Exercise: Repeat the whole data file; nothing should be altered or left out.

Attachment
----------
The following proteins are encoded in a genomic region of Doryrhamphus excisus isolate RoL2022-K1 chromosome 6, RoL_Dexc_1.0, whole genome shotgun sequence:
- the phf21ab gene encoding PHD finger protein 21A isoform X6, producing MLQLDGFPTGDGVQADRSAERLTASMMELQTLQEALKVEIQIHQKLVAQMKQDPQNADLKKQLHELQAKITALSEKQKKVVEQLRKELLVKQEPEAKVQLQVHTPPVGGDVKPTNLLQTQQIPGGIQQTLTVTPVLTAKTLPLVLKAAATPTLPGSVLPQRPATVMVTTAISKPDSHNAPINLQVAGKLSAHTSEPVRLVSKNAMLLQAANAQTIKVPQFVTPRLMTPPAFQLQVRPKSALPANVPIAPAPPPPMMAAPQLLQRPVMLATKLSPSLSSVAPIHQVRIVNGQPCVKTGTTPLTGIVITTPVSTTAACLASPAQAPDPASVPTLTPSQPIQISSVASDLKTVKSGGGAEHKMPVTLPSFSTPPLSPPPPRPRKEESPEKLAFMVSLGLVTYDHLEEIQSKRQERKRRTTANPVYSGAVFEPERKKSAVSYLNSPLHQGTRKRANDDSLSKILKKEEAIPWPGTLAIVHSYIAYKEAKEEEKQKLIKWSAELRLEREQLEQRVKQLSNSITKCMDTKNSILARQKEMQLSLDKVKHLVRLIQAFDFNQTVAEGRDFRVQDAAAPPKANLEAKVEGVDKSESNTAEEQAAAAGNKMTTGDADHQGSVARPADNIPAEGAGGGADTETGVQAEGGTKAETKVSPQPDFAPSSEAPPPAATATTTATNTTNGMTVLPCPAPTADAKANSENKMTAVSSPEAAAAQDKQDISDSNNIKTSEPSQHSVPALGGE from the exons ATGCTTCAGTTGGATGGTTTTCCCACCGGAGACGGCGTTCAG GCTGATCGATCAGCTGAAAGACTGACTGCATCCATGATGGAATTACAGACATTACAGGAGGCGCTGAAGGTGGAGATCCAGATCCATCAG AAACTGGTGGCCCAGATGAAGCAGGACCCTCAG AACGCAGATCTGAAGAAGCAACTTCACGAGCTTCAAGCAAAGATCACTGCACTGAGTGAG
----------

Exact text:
The following proteins are encoded in a genomic region of Doryrhamphus excisus isolate RoL2022-K1 chromosome 6, RoL_Dexc_1.0, whole genome shotgun sequence:
- the phf21ab gene encoding PHD finger protein 21A isoform X6, producing MLQLDGFPTGDGVQADRSAERLTASMMELQTLQEALKVEIQIHQKLVAQMKQDPQNADLKKQLHELQAKITALSEKQKKVVEQLRKELLVKQEPEAKVQLQVHTPPVGGDVKPTNLLQTQQIPGGIQQTLTVTPVLTAKTLPLVLKAAATPTLPGSVLPQRPATVMVTTAISKPDSHNAPINLQVAGKLSAHTSEPVRLVSKNAMLLQAANAQTIKVPQFVTPRLMTPPAFQLQVRPKSALPANVPIAPAPPPPMMAAPQLLQRPVMLATKLSPSLSSVAPIHQVRIVNGQPCVKTGTTPLTGIVITTPVSTTAACLASPAQAPDPASVPTLTPSQPIQISSVASDLKTVKSGGGAEHKMPVTLPSFSTPPLSPPPPRPRKEESPEKLAFMVSLGLVTYDHLEEIQSKRQERKRRTTANPVYSGAVFEPERKKSAVSYLNSPLHQGTRKRANDDSLSKILKKEEAIPWPGTLAIVHSYIAYKEAKEEEKQKLIKWSAELRLEREQLEQRVKQLSNSITKCMDTKNSILARQKEMQLSLDKVKHLVRLIQAFDFNQTVAEGRDFRVQDAAAPPKANLEAKVEGVDKSESNTAEEQAAAAGNKMTTGDADHQGSVARPADNIPAEGAGGGADTETGVQAEGGTKAETKVSPQPDFAPSSEAPPPAATATTTATNTTNGMTVLPCPAPTADAKANSENKMTAVSSPEAAAAQDKQDISDSNNIKTSEPSQHSVPALGGE from the exons ATGCTTCAGTTGGATGGTTTTCCCACCGGAGACGGCGTTCAG GCTGATCGATCAGCTGAAAGACTGACTGCATCCATGATGGAATTACAGACATTACAGGAGGCGCTGAAGGTGGAGATCCAGATCCATCAG AAACTGGTGGCCCAGATGAAGCAGGACCCTCAG AACGCAGATCTGAAGAAGCAACTTCACGAGCTTCAAGCAAAGATCACTGCACTGAGTGAG